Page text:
There are many dark roads for a journalist with unorthodox political beliefs, but suddenly feeling At One with Pat Robertson is not a path I was prepared for.

Dear Christ, now Steve Forbes is on CNBC, mumbling like a wrinkled mannequin on Tylenol 3 about the "strategic interest" of dealing with the "festering sore" of Southern Europe. Forbes, despite his handicaps, is in favor of doing something about the outrage in what used to be Yugoslavia. Another strange politico with whom to find myself in agreement.

The CNBC anchor claims that half of the Republican presidential candidates are rabidly opposed to using NATO bombings as a means of stopping the Kosovo slaughter. Add that sick, racist pig Trent Lott and the drooling homophobe Dick Armey, and you’ve got a GOP cheering section for genocide.

Scores to settle

Yugoslavia. That word used to mean something.

To the West, it meant a quasi-communist land of good people making good money and having the luxury of demanding philosophical freedom. To the Eastern Bloc, it was nirvana. The Magyar borders were porous, and the beautiful shores of Croatia and Montenegro – along with the gorgeous mountains of Macedonia, Bosnia-Herzegovina, and Slovenia – drew tourists from Russia, Poland, the old Czechoslovakia, and the whole rusting Iron Curtain. "We lived in the promised land," my friend Samet says of his youth.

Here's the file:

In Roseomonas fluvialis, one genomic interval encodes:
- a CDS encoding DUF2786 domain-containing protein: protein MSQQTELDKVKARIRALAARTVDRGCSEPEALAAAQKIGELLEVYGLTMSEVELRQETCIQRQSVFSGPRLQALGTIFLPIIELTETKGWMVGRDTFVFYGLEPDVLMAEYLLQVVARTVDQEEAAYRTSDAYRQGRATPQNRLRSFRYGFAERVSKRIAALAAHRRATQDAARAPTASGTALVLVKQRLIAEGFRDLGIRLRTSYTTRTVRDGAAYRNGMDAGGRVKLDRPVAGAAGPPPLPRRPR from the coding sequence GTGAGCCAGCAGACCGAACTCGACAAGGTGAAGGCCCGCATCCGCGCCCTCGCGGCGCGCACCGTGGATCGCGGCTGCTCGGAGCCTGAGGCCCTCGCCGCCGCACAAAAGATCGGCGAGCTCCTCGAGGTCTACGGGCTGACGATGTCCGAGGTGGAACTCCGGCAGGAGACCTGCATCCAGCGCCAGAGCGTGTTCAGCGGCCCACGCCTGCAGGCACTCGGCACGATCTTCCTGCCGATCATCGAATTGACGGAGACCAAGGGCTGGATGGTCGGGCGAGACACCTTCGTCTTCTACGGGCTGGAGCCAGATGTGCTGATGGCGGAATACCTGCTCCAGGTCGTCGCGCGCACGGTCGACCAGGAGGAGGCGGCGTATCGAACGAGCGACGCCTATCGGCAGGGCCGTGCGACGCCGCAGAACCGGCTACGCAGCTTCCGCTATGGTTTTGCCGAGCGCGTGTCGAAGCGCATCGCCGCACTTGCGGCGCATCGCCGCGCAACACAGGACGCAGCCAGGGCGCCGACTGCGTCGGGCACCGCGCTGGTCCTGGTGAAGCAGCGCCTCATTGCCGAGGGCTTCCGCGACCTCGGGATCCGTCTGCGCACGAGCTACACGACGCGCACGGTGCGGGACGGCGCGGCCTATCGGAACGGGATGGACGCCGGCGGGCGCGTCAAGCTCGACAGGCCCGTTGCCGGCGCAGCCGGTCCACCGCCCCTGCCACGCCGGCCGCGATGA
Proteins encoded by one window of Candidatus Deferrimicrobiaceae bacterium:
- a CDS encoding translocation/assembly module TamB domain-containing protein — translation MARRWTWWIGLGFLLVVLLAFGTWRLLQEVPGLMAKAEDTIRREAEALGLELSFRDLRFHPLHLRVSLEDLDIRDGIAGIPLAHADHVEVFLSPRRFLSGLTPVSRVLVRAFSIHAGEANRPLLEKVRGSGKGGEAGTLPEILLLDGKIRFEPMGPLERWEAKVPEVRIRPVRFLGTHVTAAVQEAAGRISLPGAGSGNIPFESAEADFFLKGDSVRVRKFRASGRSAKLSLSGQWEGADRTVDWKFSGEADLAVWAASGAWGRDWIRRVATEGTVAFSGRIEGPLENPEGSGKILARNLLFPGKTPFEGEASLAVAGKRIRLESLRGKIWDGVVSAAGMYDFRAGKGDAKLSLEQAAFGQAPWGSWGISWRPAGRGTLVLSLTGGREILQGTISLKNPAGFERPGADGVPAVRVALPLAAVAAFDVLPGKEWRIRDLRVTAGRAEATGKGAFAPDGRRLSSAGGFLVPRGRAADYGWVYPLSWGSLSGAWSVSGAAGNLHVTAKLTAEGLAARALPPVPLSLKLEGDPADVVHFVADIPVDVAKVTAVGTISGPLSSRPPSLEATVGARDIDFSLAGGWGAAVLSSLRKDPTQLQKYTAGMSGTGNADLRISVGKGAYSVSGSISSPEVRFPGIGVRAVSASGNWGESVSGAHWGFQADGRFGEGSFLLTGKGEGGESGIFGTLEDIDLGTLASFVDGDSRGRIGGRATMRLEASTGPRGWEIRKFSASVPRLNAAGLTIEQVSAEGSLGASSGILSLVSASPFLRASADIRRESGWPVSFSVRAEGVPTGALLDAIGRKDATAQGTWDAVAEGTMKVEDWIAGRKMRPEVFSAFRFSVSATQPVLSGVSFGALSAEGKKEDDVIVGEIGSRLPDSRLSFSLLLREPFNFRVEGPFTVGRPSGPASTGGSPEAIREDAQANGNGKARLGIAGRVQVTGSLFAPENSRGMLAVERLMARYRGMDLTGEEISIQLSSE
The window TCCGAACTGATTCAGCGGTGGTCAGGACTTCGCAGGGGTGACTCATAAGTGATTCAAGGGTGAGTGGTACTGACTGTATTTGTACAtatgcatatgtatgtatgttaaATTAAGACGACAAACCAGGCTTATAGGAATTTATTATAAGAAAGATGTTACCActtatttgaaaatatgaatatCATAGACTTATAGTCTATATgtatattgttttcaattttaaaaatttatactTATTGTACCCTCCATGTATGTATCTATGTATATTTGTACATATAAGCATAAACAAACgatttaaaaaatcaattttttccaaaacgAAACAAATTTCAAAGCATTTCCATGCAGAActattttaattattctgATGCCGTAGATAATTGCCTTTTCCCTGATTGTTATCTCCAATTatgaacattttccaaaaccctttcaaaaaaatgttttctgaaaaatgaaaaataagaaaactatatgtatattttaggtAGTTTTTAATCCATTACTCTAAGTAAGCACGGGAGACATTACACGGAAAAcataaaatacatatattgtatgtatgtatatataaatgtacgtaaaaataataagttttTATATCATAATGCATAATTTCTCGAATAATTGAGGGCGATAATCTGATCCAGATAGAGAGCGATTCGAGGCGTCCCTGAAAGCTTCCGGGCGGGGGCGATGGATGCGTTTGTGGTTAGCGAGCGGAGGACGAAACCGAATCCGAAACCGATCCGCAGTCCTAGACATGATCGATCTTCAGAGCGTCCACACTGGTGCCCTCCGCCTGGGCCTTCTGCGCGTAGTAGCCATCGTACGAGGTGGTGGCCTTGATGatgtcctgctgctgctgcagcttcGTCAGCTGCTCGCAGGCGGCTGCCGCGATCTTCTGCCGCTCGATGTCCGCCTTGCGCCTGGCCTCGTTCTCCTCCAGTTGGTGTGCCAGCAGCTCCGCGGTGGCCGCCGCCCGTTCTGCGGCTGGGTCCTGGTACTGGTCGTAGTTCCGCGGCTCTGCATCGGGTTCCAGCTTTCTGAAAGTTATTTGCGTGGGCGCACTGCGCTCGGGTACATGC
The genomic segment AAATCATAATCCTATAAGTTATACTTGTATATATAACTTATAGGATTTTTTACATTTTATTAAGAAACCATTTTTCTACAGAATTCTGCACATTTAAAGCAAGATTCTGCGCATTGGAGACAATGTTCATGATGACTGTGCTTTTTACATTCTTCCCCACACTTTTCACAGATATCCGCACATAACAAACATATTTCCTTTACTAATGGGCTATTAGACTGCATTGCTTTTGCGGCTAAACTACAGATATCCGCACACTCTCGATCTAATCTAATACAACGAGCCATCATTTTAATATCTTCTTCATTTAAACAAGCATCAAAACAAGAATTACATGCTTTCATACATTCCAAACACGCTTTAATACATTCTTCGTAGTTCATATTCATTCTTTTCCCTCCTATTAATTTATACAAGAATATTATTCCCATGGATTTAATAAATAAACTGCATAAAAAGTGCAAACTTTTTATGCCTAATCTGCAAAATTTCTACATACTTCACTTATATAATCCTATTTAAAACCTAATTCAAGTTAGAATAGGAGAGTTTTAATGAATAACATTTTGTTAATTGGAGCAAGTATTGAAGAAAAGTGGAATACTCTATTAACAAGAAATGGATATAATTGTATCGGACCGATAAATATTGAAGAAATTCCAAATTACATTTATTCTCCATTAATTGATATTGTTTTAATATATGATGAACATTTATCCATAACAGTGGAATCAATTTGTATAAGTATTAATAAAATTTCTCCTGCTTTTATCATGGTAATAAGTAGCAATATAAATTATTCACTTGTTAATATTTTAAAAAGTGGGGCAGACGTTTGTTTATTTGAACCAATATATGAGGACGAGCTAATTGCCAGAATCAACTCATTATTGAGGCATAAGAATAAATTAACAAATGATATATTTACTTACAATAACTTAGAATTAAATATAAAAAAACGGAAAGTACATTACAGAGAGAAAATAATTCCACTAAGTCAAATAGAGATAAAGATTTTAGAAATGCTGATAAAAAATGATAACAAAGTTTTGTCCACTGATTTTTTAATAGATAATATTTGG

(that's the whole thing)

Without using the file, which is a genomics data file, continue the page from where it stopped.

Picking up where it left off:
When I lived there, Yugoslavia meant a place mostly free of rich American tourists and annoying Australian backpackers. Sadly, the Serbo-Croatian and Bosnian wars kept me from enjoying that rich historical land too much. By the time I could officially call Yugoslavia my home, it was a splintered mess. I lived in a place that wanted to be called Macedonia, but the Greeks to the south demanded that it be called something different; those filthy newcomer Slavs certainly weren’t the ancestors of Alexander the Great.

My postal address concluded with "The Former Yugoslav Republic of Macedonia," in order to keep the Greeks from going nuts. FYROM – it rolls right off the tongue. Macedonian President Kiro Gligorov nearly died over such trivial crap when they blew up his car. Maybe "they" were Greek terrorists, maybe Serb nationalists who wanted to stay with the doomed Yugoslav federation, maybe just a bored group of thugs with a car bomb to spare.

He recovered. He’s a tough old man. Gligorov’s ability to keep Macedonia’s Albanians and Slavs from strangling each other has worked fairly well thus far.

But thoughtful moderates are not so popular in the Balkans. As I type these words, a huge mob is attacking the United States Embassy in Skopje. Three years ago, Samet and I covered a demonstration by ethnic Albanians from the region. They were demanding NATO and United Nations involvement in the simmering ethnic war an hour’s drive to the north. I spent the hot afternoon gathering quotes and arguing with the ethnic Albanians’ political leaders, and then slipped into the nearby United Nations HQ to drink whiskey with soldiers from Texas. Like me, they had to repeatedly explain to the folks back home what the hell Kosovo was.

Gligorov, who used quiet diplomacy to leave Yugoslavia without a battle, has a truly rotten job: president of a majority-Slavic nation flooded with ethnic Albanians who can rightly claim a bloodline to the Ancient Illyrians (the "Illyrium" seen on maps of the Roman Empire) and bordered to the north by near-brothers who can’t stop thinking about their Kosovo defeat at the hands and swords of the Ottoman Turks, six centuries ago.